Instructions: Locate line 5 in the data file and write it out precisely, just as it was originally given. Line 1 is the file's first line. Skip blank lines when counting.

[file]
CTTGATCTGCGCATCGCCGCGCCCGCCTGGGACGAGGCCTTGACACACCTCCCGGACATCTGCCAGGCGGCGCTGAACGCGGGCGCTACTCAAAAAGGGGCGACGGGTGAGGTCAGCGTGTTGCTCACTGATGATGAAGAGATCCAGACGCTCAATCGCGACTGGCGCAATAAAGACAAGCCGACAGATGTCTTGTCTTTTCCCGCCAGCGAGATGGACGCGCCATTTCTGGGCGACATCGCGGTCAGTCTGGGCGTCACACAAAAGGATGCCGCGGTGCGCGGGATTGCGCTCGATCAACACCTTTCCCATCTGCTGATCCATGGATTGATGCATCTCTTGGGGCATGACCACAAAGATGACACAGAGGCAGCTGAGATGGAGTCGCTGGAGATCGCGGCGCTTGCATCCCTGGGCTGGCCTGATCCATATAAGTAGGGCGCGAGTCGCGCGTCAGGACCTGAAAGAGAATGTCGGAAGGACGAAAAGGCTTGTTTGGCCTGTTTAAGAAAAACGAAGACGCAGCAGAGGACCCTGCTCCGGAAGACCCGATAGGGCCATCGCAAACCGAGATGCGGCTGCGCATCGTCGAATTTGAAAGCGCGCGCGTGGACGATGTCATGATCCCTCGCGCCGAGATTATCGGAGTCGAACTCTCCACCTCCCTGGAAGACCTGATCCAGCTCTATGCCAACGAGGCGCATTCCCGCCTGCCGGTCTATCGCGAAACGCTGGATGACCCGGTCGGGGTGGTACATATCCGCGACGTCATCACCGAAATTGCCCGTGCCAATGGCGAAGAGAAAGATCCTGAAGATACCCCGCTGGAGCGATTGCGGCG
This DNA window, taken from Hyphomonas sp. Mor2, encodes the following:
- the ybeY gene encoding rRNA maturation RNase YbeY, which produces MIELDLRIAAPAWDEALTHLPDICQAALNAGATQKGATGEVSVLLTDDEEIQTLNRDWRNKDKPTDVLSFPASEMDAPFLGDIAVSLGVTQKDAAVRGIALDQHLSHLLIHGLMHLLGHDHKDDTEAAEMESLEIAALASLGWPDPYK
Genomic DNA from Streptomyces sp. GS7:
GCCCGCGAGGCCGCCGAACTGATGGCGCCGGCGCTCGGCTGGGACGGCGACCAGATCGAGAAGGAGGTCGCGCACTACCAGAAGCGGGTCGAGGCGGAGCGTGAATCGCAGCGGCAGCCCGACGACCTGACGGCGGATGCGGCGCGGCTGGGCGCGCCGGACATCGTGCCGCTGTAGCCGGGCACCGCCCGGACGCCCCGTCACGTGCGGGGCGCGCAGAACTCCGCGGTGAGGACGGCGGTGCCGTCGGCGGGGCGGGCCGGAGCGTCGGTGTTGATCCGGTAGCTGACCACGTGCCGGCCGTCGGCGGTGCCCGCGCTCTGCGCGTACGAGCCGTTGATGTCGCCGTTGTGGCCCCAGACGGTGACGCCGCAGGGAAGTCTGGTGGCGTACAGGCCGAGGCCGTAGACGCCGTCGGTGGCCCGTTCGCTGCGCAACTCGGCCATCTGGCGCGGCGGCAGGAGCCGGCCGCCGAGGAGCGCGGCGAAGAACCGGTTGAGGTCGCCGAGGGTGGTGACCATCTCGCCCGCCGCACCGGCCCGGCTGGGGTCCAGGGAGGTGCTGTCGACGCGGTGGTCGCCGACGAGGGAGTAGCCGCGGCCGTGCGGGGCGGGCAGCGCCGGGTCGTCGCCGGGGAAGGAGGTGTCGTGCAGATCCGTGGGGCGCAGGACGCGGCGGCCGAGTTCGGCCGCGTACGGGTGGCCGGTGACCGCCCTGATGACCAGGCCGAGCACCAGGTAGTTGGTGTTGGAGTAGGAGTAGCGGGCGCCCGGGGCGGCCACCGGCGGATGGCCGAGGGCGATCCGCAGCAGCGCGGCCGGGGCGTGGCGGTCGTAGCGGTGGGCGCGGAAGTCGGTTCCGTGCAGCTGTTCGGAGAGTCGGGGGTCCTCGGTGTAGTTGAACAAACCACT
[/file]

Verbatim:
GCCCGCGAGGCCGCCGAACTGATGGCGCCGGCGCTCGGCTGGGACGGCGACCAGATCGAGAAGGAGGTCGCGCACTACCAGAAGCGGGTCGAGGCGGAGCGTGAATCGCAGCGGCAGCCCGACGACCTGACGGCGGATGCGGCGCGGCTGGGCGCGCCGGACATCGTGCCGCTGTAGCCGGGCACCGCCCGGACGCCCCGTCACGTGCGGGGCGCGCAGAACTCCGCGGTGAGGACGGCGGTGCCGTCGGCGGGGCGGGCCGGAGCGTCGGTGTTGATCCGGTAGCTGACCACGTGCCGGCCGTCGGCGGTGCCCGCGCTCTGCGCGTACGAGCCGTTGATGTCGCCGTTGTGGCCCCAGACGGTGACGCCGCAGGGAAGTCTGGTGGCGTACAGGCCGAGGCCGTAGACGCCGTCGGTGGCCCGTTCGCTGCGCAACTCGGCCATCTGGCGCGGCGGCAGGAGCCGGCCGCCGAGGAGCGCGGCGAAGAACCGGTTGAGGTCGCCGAGGGTGGTGACCATCTCGCCCGCCGCACCGGCCCGGCTGGGGTCCAGGGAGGTGCTGTCGACGCGGTGGTCGCCGACGAGGGAGTAGCCGCGGCCGTGCGGGGCGGGCAGCGCCGGGTCGTCGCCGGGGAAGGAGGTGTCGTGCAGATCCGTGGGGCGCAGGACGCGGCGGCCGAGTTCGGCCGCGTACGGGTGGCCGGTGACCGCCCTGATGACCAGGCCGAGCACCAGGTAGTTGGTGTTGGAGTAGGAGTAGCGGGCGCCCGGGGCGGCCACCGGCGGATGGCCGAGGGCGATCCGCAGCAGCGCGGCCGGGGCGTGGCGGTCGTAGCGGTGGGCGCGGAAGTCGGTTCCGTGCAGCTGTTCGGAGAGTCGGGGGTCCTCGGTGTAGTTGAACAAACCACT